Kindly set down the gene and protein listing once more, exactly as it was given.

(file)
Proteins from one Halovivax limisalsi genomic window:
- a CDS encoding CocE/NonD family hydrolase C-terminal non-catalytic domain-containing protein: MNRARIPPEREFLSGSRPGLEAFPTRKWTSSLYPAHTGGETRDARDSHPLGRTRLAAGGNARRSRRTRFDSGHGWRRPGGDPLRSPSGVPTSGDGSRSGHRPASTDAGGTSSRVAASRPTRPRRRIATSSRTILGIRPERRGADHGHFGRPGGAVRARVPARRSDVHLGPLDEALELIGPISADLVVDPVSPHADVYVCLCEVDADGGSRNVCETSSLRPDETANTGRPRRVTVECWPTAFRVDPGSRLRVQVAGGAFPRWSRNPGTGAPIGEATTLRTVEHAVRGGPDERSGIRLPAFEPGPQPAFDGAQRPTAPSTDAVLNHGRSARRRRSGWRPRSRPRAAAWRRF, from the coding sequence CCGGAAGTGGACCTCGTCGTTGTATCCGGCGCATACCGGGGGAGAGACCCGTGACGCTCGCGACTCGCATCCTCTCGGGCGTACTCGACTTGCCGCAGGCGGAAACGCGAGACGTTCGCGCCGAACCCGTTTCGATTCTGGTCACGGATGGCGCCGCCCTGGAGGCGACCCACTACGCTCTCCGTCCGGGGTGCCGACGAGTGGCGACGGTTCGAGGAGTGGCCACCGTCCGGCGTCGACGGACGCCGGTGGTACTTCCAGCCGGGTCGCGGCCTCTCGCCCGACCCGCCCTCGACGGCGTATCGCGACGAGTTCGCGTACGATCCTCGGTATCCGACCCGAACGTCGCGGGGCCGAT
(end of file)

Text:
Proteins from one Halovivax limisalsi genomic window:
- a CDS encoding CocE/NonD family hydrolase C-terminal non-catalytic domain-containing protein: MNRARIPPEREFLSGSRPGLEAFPTRKWTSSLYPAHTGGETRDARDSHPLGRTRLAAGGNARRSRRTRFDSGHGWRRPGGDPLRSPSGVPTSGDGSRSGHRPASTDAGGTSSRVAASRPTRPRRRIATSSRTILGIRPERRGADHGHFGRPGGAVRARVPARRSDVHLGPLDEALELIGPISADLVVDPVSPHADVYVCLCEVDADGGSRNVCETSSLRPDETANTGRPRRVTVECWPTAFRVDPGSRLRVQVAGGAFPRWSRNPGTGAPIGEATTLRTVEHAVRGGPDERSGIRLPAFEPGPQPAFDGAQRPTAPSTDAVLNHGRSARRRRSGWRPRSRPRAAAWRRF, from the coding sequence CCGGAAGTGGACCTCGTCGTTGTATCCGGCGCATACCGGGGGAGAGACCCGTGACGCTCGCGACTCGCATCCTCTCGGGCGTACTCGACTTGCCGCAGGCGGAAACGCGAGACGTTCGCGCCGAACCCGTTTCGATTCTGGTCACGGATGGCGCCGCCCTGGAGGCGACCCACTACGCTCTCCGTCCGGGGTGCCGACGAGTGGCGACGGTTCGAGGAGTGGCCACCGTCCGGCGTCGACGGACGCCGGTGGTACTTCCAGCCGGGTCGCGGCCTCTCGCCCGACCCGCCCTCGACGGCGTATCGCGACGAGTTCGCGTACGATCCTCGGTATCCGACCCGAACGTCGCGGGGCCGAT